"Vampire Ecstasy" Film Still
Like any fine portrayal of the occult, “Vampire Ecstasy” develops its own mythology. Sure, it SEEMS like it’s just bad plotting, but badness like this can’t just happen in a vacuum–it requires a special breed of insanity. The sometimes-black-clad/oftentimes-topless-beloinclothed coven of witches that wander the castle awaiting the return of their vampire leader employ the loin-enflaming sounds of the bongo drum to lure their victims into their spooky thrall. Perplexingly, they initiate new witches into their group by making them hump a magically oversized dildo. Out comes the yellow-red-and-blue body paint, et voila, une nouvelle sorcière!

"Vampire Ecstasy" Film Still
The performances range from robotically stiff to Germanically manic. Slutty Helga never lets us forget that she is Slutty Helga (I prefer to think of this as Commitment To The Role as opposed to a one-dimensional character portrayal) and Demure Lesbian Monika is always Demure Lesbian Monika (until, of course, she is Resurrected Vampire Monika). I’m going to sidebar for a moment and discuss her totally hott-tastic girlfriend who dons the most incredible femme menswear this side of Annie Lennox. I don’t remember much about her performance, but by golly does her splendid array of neckties live in my memory…!
"Vampire Ecstasy" Film Still
In terms of sheer acting chops (?), the dubious honor of Best In Show unequivocally belongs to Nadia Henkowa as Frau Wanda Krock, overseer of the chateau and extreme disrespector of Personal Space. Her array of eye-popping, lip-curling facial expressions had me in stitches to such a degree that I refuse to believe that Henkowa is not a comedienne possessed of a downright preternatural talent.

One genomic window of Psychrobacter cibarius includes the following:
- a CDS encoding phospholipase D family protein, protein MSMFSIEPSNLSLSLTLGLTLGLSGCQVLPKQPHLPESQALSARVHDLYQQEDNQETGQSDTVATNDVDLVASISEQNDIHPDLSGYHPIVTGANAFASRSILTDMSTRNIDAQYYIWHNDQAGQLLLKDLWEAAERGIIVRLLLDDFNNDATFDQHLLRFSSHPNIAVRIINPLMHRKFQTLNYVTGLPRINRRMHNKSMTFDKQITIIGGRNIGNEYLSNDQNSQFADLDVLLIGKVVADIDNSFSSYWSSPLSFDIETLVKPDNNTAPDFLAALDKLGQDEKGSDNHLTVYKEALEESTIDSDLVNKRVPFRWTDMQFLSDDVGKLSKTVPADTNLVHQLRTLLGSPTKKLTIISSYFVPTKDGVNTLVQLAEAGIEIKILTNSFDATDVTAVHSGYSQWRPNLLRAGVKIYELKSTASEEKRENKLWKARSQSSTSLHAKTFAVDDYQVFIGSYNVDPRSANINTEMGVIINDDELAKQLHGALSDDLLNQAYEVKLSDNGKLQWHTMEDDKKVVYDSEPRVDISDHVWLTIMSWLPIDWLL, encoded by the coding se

Aside from the breasts, this movie is a visual disaster. Sloppy, sloppy shot framing, super-dark lighting, and static cameras characterize the cinematography to a degree where it can’t be unintentional. Shots are blocked in such a manner that characters are half-obscured by other characters’ backs; cameras adjust for height while the film rolls; figures are disguised entirely behind burning braziers. The only reason there was no Boom Mic Cameo can only be due to the fact that there was no boom mic.
"Vampire Ecstasy" Film Still
In summary: if you love girlkissing and bongos, THIS is your film. If you love vampires… well… it’s significantly LESS your film. It’s a funky oddity in Sarno’s career, which has largely been marked by Unwatchable Junk–but as Unwatchable Junk goes, you could do an awful lot worse than devoting your 101 minutes to “Vampire Ecstasy.”

Naughty Nuns in Art and Media

The holiday season is once again upon us, and in addition to thoughts of Krampus* and konsumerism, we should all take a moment to put the Christ back in Christmas and append the word “nun” with “sploitation.” Perhaps that last bit sounds dubious to you, but I’ll have you know that in the Tenebrous Empire, the X-Mess Nunsploitation is a time-honored tradition. You have your fruitcake; I’ll have mine.

*My encounter with Krampus got Tumbled (oo err) on the glee-inducingly excellent Santa, NO! Tumblr blog here, in point-o-fact-o.
Nun Pinup by Personality Posters
This fetching lass comes to us from Personality Posters, purveyors of the finest psychedelica and pinuppery. Printed in 1968 on a 42″ x 29″ sheet, the explanatory text tells us that “this poster satirizes the traditional celibacy of religious orders.” Good to know, oh helpful pin-up book!
Glenmont Popes "Naughty Nun" Poster Detail
This second stocking-flashing nun is from my personal collection–the full poster is hanging in my home even now! A detail from a poster illustrated by Liz Carroll for psychobilly band The Glenmont Popes, this nun reminds me a little of notorious Weimar Berlin entertainer and hedonist Anita Berber. It’s probably her green eyeshadow, unruly hair and saucy expression. OH! And the general air of decadent gorgeousness–that helps too.